S5: Yeah, I. I’m really having trouble trying to see this through the partner’s point of view, like. Yeah, it’s been really hard to do in person stuff while we’re all in quarantine, and I certainly feel that myself, as someone who, you know, would be taking part in that sort of thing. But for the pandemic. But like there are other ways to support social justice movements. You can give money. You can, you know, take part in online fundraising campaigns or, you know, making phone calls for certain bills or certain politicians that you believe would help with that. Like, there are so many ways to benefit the cause that aren’t sitting on Twitter and reading bad news and retweeting articles or occasionally like making tweets that state your support for social justice causes, especially if it’s actively causing you like mental distress. Right. Right. I don’t know that this to me, I feel like the letter writers in the right.

S1: Yeah, I very much got that vibe from this letter, which was that the letter writers partner has some idea that, like posting is the highest form of activism. You have to look at every news article about something bad that’s happening every day. And if you don’t, it means that you’re burying your head in the sand. And just like everything is like just plugged into the posting machine and it’s like, is it posting? Because then if so, you’re you’re aware you’re involved. You’re your boots on the ground. You’re part of the movement, you’re part of the community. And if you’re not on social media and you’re not posting, then you’re just, you know, on vacation on a private island. And it’s just like that is just you have confused posting with doing stuff and, you know, maybe write down a note where posting and doing stuff are two separate little circles and it’s a van diagram with no overlap in the middle. Yeah, yeah.

S5: I really I, I think a lot about how we did not evolve to take in as much news as social media throws at us. And I include like, like good news in that, like when there’s a good news event, like just Twitter is this endless stream of things and you become overwhelmed by it all the same, like it is a it is a situation where you have to decouple from that to some degree, unless you’re me and your brain is eternally poisoned, you need to, like, step away and find space. And I really salute the letter writer for doing that.

S1: Yeah. Yeah. And I just like it feels like to me, like your partner watched that scene in A Clockwork Orange where they like, prop open his eyes and make him watch like a news reel of awful stuff and was like, yeah, that guy is keeping it real. That guy’s not turning away. This is how we should live. And I would just really encourage them to rethink everything, go outside, read a book, all the classic condescending stuff that I hate when people say to me when I’m being too online, but that I now feel very free to say to your partner, yeah, your partner’s being ridiculous. Please feel free to be politely dismissive towards their claim that posting is the only form of justice, like maybe gently remind them that sometimes progress happened even before there was Twitter through other things. And yeah, you know, if there’s like a particular organization whose work that you value, if there’s a mutual aid operating in your neighborhood and there’s something that you want to do to help out if there’s, you know, any kind of organizing around, like your city budget that you want to get involved in, about, you know, defunding the police, defunding prisons, getting involved in prison pen pal programs like, you know, pick one or two things that you think would be a meaningful use of your time and energy that you could dedicate some time and energy to without, you know, saying like, this is my penance for getting off of Twitter and I have to do X amount of community service hours every week to justify the fact that I no longer have a Facebook account or whatever. But good gracious like that. Simply if you feel, you know, at odds or don’t know what to do with yourself and you want to do something kind of useful, that’s merely a suggestion. If you just want to not have Twitter and go back to your regular life, you can do that, too.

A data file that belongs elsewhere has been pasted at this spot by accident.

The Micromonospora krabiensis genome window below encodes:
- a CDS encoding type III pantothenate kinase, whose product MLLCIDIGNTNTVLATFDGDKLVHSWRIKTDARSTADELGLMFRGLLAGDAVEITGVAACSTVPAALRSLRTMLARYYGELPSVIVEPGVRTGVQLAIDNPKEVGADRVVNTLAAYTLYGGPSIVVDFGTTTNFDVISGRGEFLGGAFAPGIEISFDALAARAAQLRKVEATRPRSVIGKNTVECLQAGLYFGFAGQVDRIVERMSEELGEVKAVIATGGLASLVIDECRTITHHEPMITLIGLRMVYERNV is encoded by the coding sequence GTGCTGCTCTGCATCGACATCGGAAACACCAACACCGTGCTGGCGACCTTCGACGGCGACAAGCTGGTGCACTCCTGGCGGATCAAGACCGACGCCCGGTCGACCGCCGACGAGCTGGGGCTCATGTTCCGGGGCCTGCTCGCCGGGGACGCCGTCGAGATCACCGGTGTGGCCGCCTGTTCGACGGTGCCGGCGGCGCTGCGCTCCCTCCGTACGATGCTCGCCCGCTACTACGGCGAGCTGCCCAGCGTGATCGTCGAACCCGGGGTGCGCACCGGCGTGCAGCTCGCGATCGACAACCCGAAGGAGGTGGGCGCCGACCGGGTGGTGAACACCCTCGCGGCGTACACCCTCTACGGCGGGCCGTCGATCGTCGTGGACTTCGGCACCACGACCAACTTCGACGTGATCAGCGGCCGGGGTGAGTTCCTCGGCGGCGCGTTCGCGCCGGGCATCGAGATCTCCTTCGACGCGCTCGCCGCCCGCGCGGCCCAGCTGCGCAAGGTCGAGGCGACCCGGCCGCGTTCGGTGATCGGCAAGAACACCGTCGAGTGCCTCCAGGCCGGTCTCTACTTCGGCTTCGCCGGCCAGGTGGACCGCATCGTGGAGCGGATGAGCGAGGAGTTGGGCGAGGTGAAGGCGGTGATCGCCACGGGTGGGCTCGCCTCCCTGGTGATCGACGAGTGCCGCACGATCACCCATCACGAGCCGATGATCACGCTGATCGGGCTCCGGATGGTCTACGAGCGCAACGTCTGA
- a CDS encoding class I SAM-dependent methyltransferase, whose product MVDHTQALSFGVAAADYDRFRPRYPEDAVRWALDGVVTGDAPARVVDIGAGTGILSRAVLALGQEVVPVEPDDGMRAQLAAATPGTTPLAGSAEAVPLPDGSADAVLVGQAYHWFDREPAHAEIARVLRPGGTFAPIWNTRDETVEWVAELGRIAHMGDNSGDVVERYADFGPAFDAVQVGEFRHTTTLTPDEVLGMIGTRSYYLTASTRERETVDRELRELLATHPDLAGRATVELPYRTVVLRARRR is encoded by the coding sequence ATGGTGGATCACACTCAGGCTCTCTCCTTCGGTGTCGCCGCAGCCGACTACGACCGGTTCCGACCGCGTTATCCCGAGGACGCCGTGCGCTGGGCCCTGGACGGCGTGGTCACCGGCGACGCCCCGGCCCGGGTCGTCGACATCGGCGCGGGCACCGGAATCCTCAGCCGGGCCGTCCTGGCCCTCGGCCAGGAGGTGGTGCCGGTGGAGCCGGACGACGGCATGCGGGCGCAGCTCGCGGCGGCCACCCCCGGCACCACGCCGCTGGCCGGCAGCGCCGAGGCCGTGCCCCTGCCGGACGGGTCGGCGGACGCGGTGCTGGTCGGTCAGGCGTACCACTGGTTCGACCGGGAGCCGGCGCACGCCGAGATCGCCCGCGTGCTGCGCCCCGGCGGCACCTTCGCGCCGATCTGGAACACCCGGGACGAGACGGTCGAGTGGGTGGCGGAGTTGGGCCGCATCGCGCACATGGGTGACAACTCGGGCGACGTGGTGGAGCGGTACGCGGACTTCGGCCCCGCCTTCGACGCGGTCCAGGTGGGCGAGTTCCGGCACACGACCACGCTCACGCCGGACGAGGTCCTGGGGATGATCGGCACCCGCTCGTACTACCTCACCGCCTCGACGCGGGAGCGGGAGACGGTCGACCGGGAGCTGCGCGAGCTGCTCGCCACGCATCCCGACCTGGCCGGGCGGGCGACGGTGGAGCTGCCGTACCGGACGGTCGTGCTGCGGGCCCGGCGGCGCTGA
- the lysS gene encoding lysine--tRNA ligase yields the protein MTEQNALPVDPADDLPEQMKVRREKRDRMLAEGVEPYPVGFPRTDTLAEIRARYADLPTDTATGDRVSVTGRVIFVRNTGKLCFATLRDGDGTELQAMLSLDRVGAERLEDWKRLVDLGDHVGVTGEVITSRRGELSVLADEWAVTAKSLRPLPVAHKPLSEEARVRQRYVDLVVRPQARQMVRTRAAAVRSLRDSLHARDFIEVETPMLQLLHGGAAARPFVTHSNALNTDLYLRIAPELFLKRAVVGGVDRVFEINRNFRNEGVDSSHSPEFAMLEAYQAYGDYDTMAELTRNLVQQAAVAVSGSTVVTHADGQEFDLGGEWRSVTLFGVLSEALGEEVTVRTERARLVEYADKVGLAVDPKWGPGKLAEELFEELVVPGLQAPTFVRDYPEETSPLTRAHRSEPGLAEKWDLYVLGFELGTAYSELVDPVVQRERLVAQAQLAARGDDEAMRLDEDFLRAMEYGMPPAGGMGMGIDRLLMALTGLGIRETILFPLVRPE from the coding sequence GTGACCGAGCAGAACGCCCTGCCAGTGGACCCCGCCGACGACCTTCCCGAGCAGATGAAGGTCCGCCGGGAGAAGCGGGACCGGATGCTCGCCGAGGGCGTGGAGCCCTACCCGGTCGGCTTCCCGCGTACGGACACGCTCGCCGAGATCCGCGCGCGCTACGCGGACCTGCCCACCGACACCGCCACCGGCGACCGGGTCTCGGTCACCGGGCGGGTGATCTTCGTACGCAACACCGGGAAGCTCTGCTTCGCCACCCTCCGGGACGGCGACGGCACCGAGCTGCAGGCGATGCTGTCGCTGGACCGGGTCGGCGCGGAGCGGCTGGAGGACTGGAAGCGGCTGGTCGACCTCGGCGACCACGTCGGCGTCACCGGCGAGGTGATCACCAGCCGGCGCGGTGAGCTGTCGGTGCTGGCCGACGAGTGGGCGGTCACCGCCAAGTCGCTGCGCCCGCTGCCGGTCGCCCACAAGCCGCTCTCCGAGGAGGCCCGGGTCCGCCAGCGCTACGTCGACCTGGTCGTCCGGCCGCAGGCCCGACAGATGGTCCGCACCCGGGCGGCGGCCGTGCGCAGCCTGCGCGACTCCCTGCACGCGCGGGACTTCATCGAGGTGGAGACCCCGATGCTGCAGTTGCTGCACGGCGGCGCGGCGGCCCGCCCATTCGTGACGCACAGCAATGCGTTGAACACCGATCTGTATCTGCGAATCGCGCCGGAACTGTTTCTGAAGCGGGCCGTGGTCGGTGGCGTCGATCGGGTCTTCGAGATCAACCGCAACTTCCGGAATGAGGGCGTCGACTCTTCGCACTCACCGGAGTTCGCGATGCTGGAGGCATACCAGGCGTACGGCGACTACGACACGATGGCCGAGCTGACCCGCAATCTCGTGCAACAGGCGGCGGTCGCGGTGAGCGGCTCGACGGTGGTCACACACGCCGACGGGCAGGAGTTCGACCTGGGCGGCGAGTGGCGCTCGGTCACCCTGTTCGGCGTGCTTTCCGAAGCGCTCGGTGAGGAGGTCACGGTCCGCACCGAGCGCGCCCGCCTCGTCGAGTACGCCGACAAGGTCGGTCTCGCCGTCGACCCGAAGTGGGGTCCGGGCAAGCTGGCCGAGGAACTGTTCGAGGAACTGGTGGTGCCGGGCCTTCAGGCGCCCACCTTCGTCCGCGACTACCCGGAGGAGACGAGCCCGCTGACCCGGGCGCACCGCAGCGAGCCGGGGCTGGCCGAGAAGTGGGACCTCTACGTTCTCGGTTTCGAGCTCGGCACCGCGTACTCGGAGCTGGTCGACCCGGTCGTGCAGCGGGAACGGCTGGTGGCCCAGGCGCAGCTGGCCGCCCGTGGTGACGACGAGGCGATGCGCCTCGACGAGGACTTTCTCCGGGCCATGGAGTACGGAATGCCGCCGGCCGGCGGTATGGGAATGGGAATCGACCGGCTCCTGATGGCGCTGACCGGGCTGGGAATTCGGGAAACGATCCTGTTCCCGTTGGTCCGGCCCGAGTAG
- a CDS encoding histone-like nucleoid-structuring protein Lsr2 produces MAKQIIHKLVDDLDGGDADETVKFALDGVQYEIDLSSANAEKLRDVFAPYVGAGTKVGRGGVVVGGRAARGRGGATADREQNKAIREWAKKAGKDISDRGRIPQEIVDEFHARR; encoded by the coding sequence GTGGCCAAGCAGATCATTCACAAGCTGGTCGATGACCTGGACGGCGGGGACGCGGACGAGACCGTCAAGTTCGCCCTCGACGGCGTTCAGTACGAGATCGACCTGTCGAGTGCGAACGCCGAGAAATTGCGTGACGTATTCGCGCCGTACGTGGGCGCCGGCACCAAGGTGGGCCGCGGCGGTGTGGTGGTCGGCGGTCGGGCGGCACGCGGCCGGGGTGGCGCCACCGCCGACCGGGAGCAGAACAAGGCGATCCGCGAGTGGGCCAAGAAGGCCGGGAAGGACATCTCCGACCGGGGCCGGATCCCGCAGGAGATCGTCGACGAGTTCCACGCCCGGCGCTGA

S5: Yeah, there’s so many useful, other useful ways, more useful ways to get involved in posting on Twitter or Facebook or whatever. It’s very strange.

S1: It’s just such a poisoned outlook to have on the world, which is just like the more online you are, the better you’re doing, the more progressive you are. And the more that you say things online that you believe, the more true it is and the more change you’re making in the world. And visibility is the most important. It’s just it’s not a good worldview. And then you end up saying things like folks. And, you know, from there it’s just a.

S5: A short walk into chaos, I have to admit, as a Midwesterner, I do like the word folks, but I’ve been seeing it my whole life.